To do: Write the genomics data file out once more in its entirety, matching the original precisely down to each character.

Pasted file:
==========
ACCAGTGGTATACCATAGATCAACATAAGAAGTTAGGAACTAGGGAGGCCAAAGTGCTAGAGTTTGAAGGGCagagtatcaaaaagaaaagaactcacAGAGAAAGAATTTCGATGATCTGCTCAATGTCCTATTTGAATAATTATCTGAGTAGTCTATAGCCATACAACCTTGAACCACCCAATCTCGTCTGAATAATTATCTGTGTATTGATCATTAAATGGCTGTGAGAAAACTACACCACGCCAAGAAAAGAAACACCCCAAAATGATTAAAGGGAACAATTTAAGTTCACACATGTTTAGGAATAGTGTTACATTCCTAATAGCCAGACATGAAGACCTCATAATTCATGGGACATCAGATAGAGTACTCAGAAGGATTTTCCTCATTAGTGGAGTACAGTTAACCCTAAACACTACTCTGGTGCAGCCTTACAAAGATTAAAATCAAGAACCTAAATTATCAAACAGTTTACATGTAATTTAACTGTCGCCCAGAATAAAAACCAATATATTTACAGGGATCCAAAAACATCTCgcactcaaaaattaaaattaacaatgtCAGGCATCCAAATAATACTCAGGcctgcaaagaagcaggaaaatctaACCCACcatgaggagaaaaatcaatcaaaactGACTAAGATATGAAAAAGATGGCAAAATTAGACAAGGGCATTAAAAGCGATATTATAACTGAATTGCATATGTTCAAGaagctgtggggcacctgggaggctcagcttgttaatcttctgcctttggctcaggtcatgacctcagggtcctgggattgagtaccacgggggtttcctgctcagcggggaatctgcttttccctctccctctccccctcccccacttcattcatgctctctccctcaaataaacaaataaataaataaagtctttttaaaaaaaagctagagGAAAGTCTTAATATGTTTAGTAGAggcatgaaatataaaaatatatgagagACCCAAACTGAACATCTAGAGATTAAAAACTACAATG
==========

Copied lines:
ACCAGTGGTATACCATAGATCAACATAAGAAGTTAGGAACTAGGGAGGCCAAAGTGCTAGAGTTTGAAGGGCagagtatcaaaaagaaaagaactcacAGAGAAAGAATTTCGATGATCTGCTCAATGTCCTATTTGAATAATTATCTGAGTAGTCTATAGCCATACAACCTTGAACCACCCAATCTCGTCTGAATAATTATCTGTGTATTGATCATTAAATGGCTGTGAGAAAACTACACCACGCCAAGAAAAGAAACACCCCAAAATGATTAAAGGGAACAATTTAAGTTCACACATGTTTAGGAATAGTGTTACATTCCTAATAGCCAGACATGAAGACCTCATAATTCATGGGACATCAGATAGAGTACTCAGAAGGATTTTCCTCATTAGTGGAGTACAGTTAACCCTAAACACTACTCTGGTGCAGCCTTACAAAGATTAAAATCAAGAACCTAAATTATCAAACAGTTTACATGTAATTTAACTGTCGCCCAGAATAAAAACCAATATATTTACAGGGATCCAAAAACATCTCgcactcaaaaattaaaattaacaatgtCAGGCATCCAAATAATACTCAGGcctgcaaagaagcaggaaaatctaACCCACcatgaggagaaaaatcaatcaaaactGACTAAGATATGAAAAAGATGGCAAAATTAGACAAGGGCATTAAAAGCGATATTATAACTGAATTGCATATGTTCAAGaagctgtggggcacctgggaggctcagcttgttaatcttctgcctttggctcaggtcatgacctcagggtcctgggattgagtaccacgggggtttcctgctcagcggggaatctgcttttccctctccctctccccctcccccacttcattcatgctctctccctcaaataaacaaataaataaataaagtctttttaaaaaaaagctagagGAAAGTCTTAATATGTTTAGTAGAggcatgaaatataaaaatatatgagagACCCAAACTGAACATCTAGAGATTAAAAACTACAATG